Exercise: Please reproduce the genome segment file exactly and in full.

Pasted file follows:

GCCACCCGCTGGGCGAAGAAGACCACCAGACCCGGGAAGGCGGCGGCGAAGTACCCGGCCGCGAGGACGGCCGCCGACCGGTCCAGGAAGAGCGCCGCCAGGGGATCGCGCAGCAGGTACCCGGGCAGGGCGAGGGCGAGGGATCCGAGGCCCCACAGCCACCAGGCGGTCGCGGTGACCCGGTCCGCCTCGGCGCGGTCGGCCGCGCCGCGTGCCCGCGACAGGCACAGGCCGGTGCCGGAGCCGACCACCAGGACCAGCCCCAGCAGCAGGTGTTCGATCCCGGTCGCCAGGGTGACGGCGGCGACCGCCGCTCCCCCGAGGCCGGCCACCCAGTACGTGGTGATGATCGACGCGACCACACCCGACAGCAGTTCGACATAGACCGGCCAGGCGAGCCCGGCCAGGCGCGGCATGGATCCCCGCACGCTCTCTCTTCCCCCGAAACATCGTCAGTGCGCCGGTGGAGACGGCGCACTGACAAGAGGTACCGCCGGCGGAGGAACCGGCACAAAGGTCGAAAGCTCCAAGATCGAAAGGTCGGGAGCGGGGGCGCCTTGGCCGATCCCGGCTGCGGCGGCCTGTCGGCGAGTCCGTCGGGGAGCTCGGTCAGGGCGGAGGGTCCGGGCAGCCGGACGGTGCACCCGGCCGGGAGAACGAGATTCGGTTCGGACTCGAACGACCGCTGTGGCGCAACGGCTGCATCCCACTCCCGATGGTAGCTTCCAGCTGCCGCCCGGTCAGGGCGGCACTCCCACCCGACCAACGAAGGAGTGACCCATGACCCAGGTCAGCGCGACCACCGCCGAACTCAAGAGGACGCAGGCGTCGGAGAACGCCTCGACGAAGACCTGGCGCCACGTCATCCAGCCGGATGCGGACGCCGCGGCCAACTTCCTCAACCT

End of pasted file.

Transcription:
GCCACCCGCTGGGCGAAGAAGACCACCAGACCCGGGAAGGCGGCGGCGAAGTACCCGGCCGCGAGGACGGCCGCCGACCGGTCCAGGAAGAGCGCCGCCAGGGGATCGCGCAGCAGGTACCCGGGCAGGGCGAGGGCGAGGGATCCGAGGCCCCACAGCCACCAGGCGGTCGCGGTGACCCGGTCCGCCTCGGCGCGGTCGGCCGCGCCGCGTGCCCGCGACAGGCACAGGCCGGTGCCGGAGCCGACCACCAGGACCAGCCCCAGCAGCAGGTGTTCGATCCCGGTCGCCAGGGTGACGGCGGCGACCGCCGCTCCCCCGAGGCCGGCCACCCAGTACGTGGTGATGATCGACGCGACCACACCCGACAGCAGTTCGACATAGACCGGCCAGGCGAGCCCGGCCAGGCGCGGCATGGATCCCCGCACGCTCTCTCTTCCCCCGAAACATCGTCAGTGCGCCGGTGGAGACGGCGCACTGACAAGAGGTACCGCCGGCGGAGGAACCGGCACAAAGGTCGAAAGCTCCAAGATCGAAAGGTCGGGAGCGGGGGCGCCTTGGCCGATCCCGGCTGCGGCGGCCTGTCGGCGAGTCCGTCGGGGAGCTCGGTCAGGGCGGAGGGTCCGGGCAGCCGGACGGTGCACCCGGCCGGGAGAACGAGATTCGGTTCGGACTCGAACGACCGCTGTGGCGCAACGGCTGCATCCCACTCCCGATGGTAGCTTCCAGCTGCCGCCCGGTCAGGGCGGCACTCCCACCCGACCAACGAAGGAGTGACCCATGACCCAGGTCAGCGCGACCACCGCCGAACTCAAGAGGACGCAGGCGTCGGAGAACGCCTCGACGAAGACCTGGCGCCACGTCATCCAGCCGGATGCGGACGCCGCGGCCAACTTCCTCAACCT